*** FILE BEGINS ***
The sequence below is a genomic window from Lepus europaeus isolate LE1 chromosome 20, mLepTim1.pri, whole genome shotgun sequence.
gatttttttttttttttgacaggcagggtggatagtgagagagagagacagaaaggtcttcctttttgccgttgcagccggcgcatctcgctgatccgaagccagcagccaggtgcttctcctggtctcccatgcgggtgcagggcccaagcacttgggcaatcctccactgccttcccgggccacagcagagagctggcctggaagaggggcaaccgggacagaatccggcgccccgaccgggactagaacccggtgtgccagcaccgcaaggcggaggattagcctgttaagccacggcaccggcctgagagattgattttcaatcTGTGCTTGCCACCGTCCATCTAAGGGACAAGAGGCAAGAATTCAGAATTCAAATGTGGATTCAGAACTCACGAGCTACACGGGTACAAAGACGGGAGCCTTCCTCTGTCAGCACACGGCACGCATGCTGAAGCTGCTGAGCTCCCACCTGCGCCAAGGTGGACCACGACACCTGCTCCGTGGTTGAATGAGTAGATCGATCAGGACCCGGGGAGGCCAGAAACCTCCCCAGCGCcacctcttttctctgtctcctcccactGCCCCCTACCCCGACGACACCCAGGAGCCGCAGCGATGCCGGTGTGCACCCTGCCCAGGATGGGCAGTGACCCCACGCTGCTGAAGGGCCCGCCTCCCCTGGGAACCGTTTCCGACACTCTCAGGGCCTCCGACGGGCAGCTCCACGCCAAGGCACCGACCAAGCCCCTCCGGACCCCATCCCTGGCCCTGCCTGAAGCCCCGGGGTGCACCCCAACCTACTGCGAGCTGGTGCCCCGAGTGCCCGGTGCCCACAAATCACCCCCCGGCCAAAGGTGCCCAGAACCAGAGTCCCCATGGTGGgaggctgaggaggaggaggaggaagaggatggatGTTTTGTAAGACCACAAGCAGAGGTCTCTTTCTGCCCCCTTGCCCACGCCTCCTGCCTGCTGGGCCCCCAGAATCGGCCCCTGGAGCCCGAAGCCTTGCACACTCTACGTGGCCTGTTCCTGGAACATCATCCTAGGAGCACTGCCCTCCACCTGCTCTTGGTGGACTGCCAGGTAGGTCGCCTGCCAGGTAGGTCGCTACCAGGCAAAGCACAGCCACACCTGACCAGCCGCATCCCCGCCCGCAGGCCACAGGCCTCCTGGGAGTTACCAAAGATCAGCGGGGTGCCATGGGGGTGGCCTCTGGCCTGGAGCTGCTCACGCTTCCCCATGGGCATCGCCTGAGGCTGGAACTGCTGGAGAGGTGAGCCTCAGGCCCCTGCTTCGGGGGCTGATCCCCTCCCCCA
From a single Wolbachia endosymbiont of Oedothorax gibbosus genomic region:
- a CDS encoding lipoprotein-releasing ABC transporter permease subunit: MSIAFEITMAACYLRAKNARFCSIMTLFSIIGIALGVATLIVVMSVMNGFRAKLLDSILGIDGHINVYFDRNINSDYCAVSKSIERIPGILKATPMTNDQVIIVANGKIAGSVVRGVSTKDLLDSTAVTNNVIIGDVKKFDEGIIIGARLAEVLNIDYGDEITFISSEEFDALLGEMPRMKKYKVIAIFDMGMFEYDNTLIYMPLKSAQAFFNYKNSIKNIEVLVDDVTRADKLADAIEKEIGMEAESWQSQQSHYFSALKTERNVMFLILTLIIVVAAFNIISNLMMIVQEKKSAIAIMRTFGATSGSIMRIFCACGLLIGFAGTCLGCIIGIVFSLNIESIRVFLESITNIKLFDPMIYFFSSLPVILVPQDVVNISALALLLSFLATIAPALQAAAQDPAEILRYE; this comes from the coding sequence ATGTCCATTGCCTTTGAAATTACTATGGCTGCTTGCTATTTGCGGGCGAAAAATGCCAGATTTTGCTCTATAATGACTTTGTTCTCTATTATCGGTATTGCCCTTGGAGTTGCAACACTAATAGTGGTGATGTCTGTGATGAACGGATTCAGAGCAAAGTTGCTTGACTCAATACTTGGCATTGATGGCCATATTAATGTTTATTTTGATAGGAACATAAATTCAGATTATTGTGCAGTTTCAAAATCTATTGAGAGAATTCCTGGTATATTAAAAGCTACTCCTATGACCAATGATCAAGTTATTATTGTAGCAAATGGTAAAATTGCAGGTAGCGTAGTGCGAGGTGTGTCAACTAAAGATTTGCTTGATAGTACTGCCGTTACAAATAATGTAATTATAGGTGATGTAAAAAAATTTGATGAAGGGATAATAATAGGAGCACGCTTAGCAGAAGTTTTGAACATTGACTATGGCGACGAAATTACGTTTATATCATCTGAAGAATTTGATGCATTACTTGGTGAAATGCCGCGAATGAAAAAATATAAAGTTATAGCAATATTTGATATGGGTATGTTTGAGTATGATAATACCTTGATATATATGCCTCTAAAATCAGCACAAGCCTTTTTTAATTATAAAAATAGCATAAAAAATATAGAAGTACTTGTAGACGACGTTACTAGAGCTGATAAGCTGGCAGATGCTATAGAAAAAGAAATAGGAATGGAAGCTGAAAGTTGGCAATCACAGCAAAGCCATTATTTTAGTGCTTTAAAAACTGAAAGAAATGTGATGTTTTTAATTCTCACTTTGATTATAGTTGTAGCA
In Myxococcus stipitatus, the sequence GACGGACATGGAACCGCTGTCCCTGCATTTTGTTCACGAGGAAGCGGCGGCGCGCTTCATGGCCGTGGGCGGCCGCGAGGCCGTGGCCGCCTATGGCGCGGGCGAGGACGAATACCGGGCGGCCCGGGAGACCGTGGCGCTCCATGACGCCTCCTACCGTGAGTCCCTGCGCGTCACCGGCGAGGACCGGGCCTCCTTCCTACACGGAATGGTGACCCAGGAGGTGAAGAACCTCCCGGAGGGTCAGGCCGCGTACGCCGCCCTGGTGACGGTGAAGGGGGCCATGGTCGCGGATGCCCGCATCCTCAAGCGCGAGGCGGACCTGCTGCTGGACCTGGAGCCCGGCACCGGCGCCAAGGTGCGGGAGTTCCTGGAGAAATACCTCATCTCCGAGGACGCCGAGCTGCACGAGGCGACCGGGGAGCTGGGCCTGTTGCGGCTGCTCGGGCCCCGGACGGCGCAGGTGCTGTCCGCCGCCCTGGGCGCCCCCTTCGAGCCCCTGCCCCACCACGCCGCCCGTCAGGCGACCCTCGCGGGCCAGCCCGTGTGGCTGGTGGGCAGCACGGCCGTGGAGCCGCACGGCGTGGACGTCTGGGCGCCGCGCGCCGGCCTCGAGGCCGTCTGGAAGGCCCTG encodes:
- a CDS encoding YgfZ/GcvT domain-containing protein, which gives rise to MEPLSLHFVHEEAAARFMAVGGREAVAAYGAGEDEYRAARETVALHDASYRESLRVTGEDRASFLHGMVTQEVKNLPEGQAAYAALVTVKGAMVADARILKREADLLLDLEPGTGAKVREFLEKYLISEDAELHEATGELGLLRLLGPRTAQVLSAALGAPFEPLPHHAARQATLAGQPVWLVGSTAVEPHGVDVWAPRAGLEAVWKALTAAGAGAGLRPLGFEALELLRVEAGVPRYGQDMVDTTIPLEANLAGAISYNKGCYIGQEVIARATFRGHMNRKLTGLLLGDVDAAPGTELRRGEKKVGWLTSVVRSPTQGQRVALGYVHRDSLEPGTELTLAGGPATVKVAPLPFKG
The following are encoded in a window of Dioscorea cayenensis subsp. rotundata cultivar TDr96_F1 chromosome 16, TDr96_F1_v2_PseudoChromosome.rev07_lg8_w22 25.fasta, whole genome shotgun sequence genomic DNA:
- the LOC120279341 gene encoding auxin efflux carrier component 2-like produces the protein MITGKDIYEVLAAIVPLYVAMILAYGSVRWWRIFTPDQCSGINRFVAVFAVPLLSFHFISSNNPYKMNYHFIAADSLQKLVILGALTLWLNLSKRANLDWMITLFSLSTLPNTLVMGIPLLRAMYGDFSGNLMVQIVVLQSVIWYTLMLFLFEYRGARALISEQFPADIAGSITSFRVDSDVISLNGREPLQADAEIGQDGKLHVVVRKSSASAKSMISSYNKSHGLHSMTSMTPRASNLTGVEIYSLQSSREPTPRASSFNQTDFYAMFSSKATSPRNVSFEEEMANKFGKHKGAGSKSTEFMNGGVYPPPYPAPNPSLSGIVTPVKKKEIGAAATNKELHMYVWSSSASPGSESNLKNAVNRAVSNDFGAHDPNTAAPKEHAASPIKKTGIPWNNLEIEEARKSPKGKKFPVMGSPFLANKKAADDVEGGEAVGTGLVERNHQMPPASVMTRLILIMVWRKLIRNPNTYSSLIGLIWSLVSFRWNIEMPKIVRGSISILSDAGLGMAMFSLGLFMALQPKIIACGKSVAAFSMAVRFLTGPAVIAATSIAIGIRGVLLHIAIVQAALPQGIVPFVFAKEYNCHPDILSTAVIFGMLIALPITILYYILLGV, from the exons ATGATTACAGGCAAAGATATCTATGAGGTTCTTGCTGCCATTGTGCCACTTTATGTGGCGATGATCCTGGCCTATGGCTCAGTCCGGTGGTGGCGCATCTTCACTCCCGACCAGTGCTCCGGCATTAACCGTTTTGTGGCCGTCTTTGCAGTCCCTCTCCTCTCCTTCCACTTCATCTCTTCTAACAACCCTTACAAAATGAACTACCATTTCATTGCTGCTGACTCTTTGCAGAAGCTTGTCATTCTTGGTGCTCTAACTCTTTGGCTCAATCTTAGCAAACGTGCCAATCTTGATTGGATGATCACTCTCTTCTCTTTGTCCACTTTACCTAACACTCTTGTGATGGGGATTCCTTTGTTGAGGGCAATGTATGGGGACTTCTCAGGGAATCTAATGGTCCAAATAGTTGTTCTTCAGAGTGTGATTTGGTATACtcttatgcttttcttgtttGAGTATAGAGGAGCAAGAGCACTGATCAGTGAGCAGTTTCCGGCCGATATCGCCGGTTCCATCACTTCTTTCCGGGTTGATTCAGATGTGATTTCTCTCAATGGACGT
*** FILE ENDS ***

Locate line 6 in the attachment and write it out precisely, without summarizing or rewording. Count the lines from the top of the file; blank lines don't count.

- a CDS encoding YgfZ/GcvT domain-containing protein, which gives rise to MEPLSLHFVHEEAAARFMAVGGREAVAAYGAGEDEYRAARETVALHDASYRESLRVTGEDRASFLHGMVTQEVKNLPEGQAAYAALVTVKGAMVADARILKREADLLLDLEPGTGAKVREFLEKYLISEDAELHEATGELGLLRLLGPRTAQVLSAALGAPFEPLPHHAARQATLAGQPVWLVGSTAVEPHGVDVWAPRAGLEAVWKALTAAGAGAGLRPLGFEALELLRVEAGVPRYGQDMVDTTIPLEANLAGAISYNKGCYIGQEVIARATFRGHMNRKLTGLLLGDVDAAPGTELRRGEKKVGWLTSVVRSPTQGQRVALGYVHRDSLEPGTELTLAGGPATVKVAPLPFKG